This article has been authored by Abhiraam Shukla who is a second-year law student studying at National Law Institute University, Bhopal.
Of late, the Council of Europe has been pursuing a legal instrument titled “Draft Additional Protocol concerning the protection of human rights and dignity of persons with mental disorder with regard to involuntary placement and involuntary treatment” [hereinafter referred to as “Protocol”] which is perceived to jeopardize the rights of the disabled persons as guaranteed by the prominent international conventions such as United Nations Convention on the Rights of People with Disabilities and European Convention on Human Rights among others. The Protocol is an additional protocol to the Convention on Human Rights and Biomedicine which is better known as the Oviedo Convention. This Oviedo Convention is the individual legally binding statute in international law vis-à-vis human rights and biomedicine.
The Protocol indicates that European countries are primed to enact new legislations regarding vis-à-vis forced placement and treatment of persons with mental disabilities in spite of the existing human rights and liberties as stated in different conventions. In this piece, the author intends to analyze the existing human rights of people with disabilities and how this protocol will violate those legal safeguards as provided to them in the international legal framework.
Rights Of The Disabled In International Law
In the International Law, the leading statute on the protection of rights of the disabled is the Convention on Rights of People with Disabilities [hereinafter referred to as “CRPD”] which has been ratified by 46 out of 47 member states of the Council of Europe. CRPD guarantees disabled people, liberty, and freedom to choose their medical treatment.
Article 3 of the CRPD categorically states that the principles which govern the statute and its signatories include protection of individual autonomy and the intrinsic respect of the disabled persons including their freedom to make choices. Whereas Article 14 of the same affirms that it shall be ensured by the state parties that disabled people shall enjoy the right to liberty and security. It also expounds that they shall not be deprived of their freedom to choose by an unlawful or arbitrary manner.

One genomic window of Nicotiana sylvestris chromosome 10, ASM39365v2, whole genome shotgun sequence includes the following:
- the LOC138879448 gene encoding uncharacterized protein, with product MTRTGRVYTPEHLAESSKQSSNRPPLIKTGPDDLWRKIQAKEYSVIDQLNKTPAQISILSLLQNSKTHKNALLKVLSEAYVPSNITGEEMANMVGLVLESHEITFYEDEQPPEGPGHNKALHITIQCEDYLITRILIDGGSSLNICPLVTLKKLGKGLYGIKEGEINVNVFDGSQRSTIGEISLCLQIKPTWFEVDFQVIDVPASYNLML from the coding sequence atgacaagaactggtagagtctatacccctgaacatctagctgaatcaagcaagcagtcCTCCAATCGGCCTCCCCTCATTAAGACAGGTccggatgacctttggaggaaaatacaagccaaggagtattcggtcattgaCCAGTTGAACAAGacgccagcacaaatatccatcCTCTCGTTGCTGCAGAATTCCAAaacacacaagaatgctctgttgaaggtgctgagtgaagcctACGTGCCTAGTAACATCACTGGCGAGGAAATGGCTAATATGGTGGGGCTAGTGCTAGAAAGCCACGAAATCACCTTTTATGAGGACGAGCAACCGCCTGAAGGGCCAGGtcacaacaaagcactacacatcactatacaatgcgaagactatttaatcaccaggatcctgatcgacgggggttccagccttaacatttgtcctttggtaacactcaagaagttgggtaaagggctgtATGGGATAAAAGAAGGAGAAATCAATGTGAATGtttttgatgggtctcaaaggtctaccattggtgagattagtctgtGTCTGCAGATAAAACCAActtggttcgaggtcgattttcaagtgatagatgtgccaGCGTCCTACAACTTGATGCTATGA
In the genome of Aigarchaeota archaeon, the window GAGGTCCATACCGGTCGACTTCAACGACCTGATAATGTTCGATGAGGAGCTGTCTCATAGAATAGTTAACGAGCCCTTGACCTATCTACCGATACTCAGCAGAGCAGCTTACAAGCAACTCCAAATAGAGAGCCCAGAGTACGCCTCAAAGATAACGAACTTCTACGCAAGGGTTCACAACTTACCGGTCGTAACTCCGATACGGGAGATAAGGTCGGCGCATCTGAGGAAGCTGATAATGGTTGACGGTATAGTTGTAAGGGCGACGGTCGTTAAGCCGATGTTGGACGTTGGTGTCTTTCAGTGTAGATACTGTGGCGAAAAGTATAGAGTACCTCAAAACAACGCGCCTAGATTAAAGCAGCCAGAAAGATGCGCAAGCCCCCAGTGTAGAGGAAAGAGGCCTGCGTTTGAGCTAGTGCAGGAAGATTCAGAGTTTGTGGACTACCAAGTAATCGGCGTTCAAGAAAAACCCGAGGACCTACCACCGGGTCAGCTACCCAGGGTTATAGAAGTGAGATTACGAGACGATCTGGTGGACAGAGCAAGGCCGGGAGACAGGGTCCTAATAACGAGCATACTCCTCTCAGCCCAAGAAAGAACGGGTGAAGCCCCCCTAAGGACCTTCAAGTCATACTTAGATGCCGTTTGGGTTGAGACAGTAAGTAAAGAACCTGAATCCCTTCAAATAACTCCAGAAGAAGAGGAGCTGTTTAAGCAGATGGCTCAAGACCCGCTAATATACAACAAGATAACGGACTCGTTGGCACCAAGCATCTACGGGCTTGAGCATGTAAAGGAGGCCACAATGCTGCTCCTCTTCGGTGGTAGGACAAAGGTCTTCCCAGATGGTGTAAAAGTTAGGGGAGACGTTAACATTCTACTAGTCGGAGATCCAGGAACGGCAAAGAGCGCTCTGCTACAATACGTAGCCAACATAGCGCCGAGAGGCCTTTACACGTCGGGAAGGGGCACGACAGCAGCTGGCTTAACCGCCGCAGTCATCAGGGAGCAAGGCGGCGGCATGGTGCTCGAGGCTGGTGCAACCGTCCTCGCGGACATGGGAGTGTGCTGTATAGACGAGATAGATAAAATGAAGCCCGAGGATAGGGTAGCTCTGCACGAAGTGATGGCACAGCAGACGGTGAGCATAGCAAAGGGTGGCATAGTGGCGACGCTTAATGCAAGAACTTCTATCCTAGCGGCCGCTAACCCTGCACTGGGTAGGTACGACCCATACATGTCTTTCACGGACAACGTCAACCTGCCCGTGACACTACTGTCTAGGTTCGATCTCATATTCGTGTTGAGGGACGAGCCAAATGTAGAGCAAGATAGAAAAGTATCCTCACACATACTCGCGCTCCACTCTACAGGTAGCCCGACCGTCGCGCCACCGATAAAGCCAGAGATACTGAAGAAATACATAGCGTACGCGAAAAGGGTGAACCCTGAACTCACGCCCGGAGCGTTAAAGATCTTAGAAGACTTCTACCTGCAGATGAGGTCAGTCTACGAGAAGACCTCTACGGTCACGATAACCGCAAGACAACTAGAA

Another remarkable covenant protecting human rights is the European Convention of Human Rights which also safeguards the rights to non-discrimination, liberty, security, and of bodily integrity [Article 5]
Now let us focus on the main convention on which this Protocol is designed to add upon- the Oviedo Convention. The Oviedo Convention, which was opened for signature on 4th April 1997 is the pioneer internationally binding covenant aimed to protect and safeguard rights and liberties of all people through an assemblage of obligations and proscriptions against abuse of scientific, medical and biological interventions. The Oviedo Convention has prescribed a set of rules and regulations related to medical treatment and research by considering a set of comprehensive and accurate prerequisites, especially for persons who cannot give their consent.
Article 1 of the Oviedo Convention instructs that parties are to protect the dignity and identity of all persons and without discrimination and respect their fundamental freedoms regarding the application of biomedicine. Article 5 of the Convention mandates that any treatment in the health field should be taken only after the persons has given a valid and complete consent to it.
Substance Of The Additional Protocol
The Protocol has several articles that are opposed by international legal agencies as well as member states. It prescribes provisions that shall be applied to involuntary treatment and involuntary placement of persons suffering from mental disorders [Article 2.1]. The criterion for deciding whether involuntary placement and involuntary treatment are to be used is enlisted in Article 10 and 11 respectively. These two articles state that such measures are to be taken only if a person’s mental health condition poses a serious damage to their health [Article 10.i.(a) & Article 11.i.(a)] or on the health of other people [Article 10.i.(b) & Article 11.i.(b)]. Such measures shall also be taken in case the placement/treatment is for therapeutic purposes [Article 10.ii and Article 11.ii] or if no voluntary measure is sufficient for averting the risk of harm constituted as enumerated in Article 10. i and Article 11.i [Article 10.iii and Article 11.iii].